Taking a cue from another New York boss decades before, WCBS New York President/General Manager Peter Dunn is making advertisers an offer he hopes they can't refuse.
Reaching out to clients that typically have not advertised on television, Dunn's retooled creative services department pre-produces spots from ads they see in the newspaper, on the Web, even on signage at hockey games. The salespeople at the CBS O&O then bring the commercials on their sales calls, and tell prospective customers that all they have to do is sign up to have the ads run. “We want to give the sales department as much ammunition as possible,” says VP of Creative Services Bruce Erik Brauer.
Known as Print to Motion, the campaign was hatched last summer in a meeting between Dunn and Brauer. Station business was ailing, and the stock market was beginning its precipitous drop. Dunn felt he needed to drastically rethink the way the station conducted business—and better engineer sales to bring new clients to television. “New business is such an important part of the business,” he says. “I said, 'What can we do to get it to the next level?'”
An ad in 27 minutes
He challenged Brauer to turn a print ad for a local bank into a TV spot. Brauer said, “Time me.” Tooling around with the graphics and voice talent at his disposal, Brauer cranked out a broadcast-worthy ad in 27 minutes.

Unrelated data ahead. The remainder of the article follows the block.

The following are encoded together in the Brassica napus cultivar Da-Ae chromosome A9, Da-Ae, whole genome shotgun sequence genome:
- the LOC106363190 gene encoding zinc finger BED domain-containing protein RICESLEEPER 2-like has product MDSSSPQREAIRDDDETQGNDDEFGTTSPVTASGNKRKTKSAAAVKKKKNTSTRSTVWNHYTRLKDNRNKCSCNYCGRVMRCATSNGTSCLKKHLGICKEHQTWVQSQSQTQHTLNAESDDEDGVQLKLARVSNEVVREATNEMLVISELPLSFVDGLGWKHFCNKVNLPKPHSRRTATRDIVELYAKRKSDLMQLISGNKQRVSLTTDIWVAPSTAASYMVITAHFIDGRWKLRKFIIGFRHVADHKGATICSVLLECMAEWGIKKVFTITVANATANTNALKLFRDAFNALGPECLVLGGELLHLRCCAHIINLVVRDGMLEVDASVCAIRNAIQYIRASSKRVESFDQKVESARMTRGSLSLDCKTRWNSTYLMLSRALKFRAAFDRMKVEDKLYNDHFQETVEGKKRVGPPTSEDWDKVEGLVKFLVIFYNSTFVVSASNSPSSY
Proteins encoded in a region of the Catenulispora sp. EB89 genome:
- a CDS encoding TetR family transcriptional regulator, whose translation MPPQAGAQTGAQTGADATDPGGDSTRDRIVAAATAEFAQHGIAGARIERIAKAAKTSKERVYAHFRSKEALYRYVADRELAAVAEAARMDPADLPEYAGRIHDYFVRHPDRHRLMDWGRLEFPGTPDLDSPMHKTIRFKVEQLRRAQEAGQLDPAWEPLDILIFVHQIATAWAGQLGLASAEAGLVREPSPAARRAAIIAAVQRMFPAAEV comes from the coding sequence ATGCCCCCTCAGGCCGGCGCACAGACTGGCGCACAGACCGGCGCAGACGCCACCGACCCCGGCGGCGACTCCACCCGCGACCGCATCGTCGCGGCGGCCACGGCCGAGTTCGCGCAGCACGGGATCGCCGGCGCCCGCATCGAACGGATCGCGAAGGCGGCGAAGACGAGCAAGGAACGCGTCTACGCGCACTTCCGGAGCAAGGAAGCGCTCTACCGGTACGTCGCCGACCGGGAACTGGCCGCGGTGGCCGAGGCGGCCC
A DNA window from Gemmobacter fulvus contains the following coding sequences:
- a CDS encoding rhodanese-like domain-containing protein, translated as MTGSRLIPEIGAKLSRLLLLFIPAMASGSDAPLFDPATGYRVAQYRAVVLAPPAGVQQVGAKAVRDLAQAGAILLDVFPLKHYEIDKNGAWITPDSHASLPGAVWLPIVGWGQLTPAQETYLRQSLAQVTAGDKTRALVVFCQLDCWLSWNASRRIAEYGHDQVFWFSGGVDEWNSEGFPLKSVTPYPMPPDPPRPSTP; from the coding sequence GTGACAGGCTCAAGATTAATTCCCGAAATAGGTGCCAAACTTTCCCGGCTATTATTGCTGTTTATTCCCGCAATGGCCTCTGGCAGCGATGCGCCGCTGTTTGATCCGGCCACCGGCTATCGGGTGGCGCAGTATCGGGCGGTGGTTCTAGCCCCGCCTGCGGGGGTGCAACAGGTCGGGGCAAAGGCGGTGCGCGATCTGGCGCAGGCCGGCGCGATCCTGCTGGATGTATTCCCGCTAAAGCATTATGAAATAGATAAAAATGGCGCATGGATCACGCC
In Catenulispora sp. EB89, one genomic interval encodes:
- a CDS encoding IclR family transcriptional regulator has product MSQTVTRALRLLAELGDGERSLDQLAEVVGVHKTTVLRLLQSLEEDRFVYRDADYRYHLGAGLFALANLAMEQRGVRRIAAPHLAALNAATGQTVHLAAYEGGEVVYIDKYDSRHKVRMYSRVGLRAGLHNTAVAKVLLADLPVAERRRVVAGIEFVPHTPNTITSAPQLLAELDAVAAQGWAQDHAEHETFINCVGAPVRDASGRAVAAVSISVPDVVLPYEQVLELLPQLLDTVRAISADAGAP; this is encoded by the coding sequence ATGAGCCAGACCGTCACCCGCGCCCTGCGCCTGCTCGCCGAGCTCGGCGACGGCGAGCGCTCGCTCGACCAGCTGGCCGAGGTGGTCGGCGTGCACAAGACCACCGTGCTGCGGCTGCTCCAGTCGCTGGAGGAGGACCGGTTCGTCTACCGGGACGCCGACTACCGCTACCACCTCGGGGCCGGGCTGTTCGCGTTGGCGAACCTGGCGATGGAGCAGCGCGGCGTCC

Encouraged by the revenue prospects, Dunn added sales responsibilities to creative services, instead of the department concentrating solely on promotions. The first few weeks were difficult as staffers trained for their new roles. “It's tough to change the culture,” Dunn points out. “It took a while to break the barriers down.”
Brauer says his department eventually warmed to the idea of taking on new responsibilities and tapping another section of their brains. Since the program launched, creative services has created a batch of spots numbering “in the hundreds,” Brauer says, and Dunn adds that sales has closed on about 75% of them. WCBS managers see the new department as an in-house agency—capable of creating not only spots, but Websites and even business cards, too.
Brauer employs storyboards, a stash of about 9,000 graphic images, and a voiceover agency to create the commercials, and often goes along on sales calls. He says the spots may not win creative awards, but the typical viewer would never know they were produced at the station, not at a pricey agency. “They're clean, they're legible and they're free,” he says.
Dunn says Print to Motion has played a substantial role in getting the station through these miserable economic months, and his fellow general managers within CBS are taking note—and often employing the model at their stations.
“We're taking their lead on that,” says KTVT/KTXA Dallas President/General Manager Steve Mauldin. “It's a clever way to get newspaper advertisers on board quickly.”
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Michael Malone, senior content producer at B+C/Multichannel News, covers network programming, including entertainment, news and sports on broadcast, cable and streaming; and local broadcast television. He hosts the podcasts Busted Pilot, about what’s new in television, and Series Business, a chat with the creator of a new program, and writes the column “The Watchman.” He joined B+C in 2005. His journalism has also appeared in The New York Times, The Philadelphia Inquirer, Playboy and New York magazine.